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Opponents of the planned Bayou Bridge Pipeline, designed to carry crude oil 162 miles across 11 south Louisiana parishes and through the Atchafalaya Basin, have opened a new front in their battle to stop the $670 million project: worker safety.
A coalition of environmentalists held a press conference Monday, February 13 to address the tragic Phillips 66 pipeline explosion just as state agencies are weighing the application for Energy Transfer Partners' proposed Bayou Bridge pipeline.
On June 13th in response to calls about a chemical odor, the Bucket Brigade deployed its Emergency Response Team to talk to the St. Rose community and take health surveys. Over 80% of residents interviewed by the Bucket Brigade reported health effects from vomiting to diarrhea.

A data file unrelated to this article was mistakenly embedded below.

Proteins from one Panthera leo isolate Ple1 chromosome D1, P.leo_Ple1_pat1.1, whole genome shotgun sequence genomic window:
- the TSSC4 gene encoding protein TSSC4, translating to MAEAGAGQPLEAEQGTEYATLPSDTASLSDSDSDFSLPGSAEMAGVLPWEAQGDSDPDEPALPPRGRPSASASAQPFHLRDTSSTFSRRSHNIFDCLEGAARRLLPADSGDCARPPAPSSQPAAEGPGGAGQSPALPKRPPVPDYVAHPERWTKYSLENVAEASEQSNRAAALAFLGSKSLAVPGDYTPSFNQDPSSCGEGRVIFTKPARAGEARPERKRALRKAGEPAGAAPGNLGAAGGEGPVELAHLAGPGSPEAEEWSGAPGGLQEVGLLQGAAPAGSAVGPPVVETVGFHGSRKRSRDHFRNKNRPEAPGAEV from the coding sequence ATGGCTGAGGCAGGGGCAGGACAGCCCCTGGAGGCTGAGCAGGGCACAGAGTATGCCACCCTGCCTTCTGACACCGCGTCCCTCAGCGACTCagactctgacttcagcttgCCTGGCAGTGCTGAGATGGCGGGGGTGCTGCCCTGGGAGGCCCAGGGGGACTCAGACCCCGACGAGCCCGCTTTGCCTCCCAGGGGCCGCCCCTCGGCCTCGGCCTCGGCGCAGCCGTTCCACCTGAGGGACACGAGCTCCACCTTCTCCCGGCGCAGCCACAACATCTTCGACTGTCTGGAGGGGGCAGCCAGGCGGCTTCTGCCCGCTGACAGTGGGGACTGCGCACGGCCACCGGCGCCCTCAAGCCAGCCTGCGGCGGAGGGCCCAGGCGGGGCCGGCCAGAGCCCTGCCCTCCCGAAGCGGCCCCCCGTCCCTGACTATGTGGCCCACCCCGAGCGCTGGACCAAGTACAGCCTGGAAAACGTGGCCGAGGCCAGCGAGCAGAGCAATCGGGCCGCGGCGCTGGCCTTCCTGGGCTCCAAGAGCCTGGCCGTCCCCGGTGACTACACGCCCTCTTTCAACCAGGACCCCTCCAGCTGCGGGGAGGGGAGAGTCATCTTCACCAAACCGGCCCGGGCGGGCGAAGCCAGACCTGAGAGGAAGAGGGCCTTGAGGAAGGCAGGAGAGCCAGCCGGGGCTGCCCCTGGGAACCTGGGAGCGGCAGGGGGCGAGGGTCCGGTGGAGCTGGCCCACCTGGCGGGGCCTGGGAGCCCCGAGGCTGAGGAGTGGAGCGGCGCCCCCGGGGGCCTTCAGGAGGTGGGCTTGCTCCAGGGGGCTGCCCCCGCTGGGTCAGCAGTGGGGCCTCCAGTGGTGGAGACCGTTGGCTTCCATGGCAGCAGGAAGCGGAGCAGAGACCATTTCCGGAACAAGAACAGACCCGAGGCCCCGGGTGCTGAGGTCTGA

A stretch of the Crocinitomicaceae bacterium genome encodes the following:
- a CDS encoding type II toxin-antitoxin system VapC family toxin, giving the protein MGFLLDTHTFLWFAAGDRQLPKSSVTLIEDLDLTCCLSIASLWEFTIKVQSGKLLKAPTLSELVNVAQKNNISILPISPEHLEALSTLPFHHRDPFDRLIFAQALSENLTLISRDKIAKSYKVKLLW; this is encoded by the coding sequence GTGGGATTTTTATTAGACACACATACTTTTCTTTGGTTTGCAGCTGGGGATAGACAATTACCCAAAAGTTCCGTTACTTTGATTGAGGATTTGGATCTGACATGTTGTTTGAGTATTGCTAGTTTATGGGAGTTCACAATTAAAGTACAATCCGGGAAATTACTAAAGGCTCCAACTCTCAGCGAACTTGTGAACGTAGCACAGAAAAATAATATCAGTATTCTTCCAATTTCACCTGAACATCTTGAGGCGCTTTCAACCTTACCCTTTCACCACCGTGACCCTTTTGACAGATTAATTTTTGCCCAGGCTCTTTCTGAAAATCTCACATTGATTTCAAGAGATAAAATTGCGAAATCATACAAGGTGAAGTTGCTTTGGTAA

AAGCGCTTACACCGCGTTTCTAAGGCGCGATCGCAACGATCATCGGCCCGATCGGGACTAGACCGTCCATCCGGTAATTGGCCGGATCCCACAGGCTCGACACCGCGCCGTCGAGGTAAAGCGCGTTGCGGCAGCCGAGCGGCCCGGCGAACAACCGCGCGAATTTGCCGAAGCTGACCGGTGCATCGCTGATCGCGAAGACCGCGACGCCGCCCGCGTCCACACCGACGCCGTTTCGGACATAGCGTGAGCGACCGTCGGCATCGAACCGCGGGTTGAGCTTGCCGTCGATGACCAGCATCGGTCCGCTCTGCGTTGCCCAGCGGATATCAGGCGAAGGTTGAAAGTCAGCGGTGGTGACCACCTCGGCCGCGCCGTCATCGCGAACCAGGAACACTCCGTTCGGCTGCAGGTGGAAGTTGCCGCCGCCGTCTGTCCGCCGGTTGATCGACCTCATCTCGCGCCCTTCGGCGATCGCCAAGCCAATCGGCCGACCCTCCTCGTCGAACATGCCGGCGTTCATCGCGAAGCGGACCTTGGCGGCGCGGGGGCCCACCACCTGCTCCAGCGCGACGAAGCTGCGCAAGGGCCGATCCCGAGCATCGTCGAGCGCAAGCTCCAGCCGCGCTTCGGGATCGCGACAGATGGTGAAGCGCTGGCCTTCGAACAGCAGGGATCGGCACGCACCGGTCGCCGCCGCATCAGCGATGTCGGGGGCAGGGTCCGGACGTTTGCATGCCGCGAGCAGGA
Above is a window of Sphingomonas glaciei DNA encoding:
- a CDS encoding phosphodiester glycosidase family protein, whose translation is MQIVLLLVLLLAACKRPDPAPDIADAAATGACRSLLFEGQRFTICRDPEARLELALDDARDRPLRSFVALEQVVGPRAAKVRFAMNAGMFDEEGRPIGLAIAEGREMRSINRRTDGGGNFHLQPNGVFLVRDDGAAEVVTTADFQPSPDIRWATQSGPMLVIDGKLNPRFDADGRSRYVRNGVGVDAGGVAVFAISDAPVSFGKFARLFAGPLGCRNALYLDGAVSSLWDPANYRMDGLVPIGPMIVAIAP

The neighboring industrial facilities - Shell and IMTT - as well as the spokesperson for the Department of Environmental Quality stated that "we have found no levels [of air pollution] that are harmful to human health."
Despite these statements, community reports indicate that odors are a chronic problem in St. Rose and a process is not in place to adequately protect the health and safety of the fencline communities.
Wanda Weber "Stands Up"
Wanda Weber has been living in St. Rose her entire life. She's currently on oxygen, and when the odors intensified, she struggled to breathe. Her children had to rescue her from her home.
Watch this video to hear her story, her struggle, but most importantly, her reason for "standing up."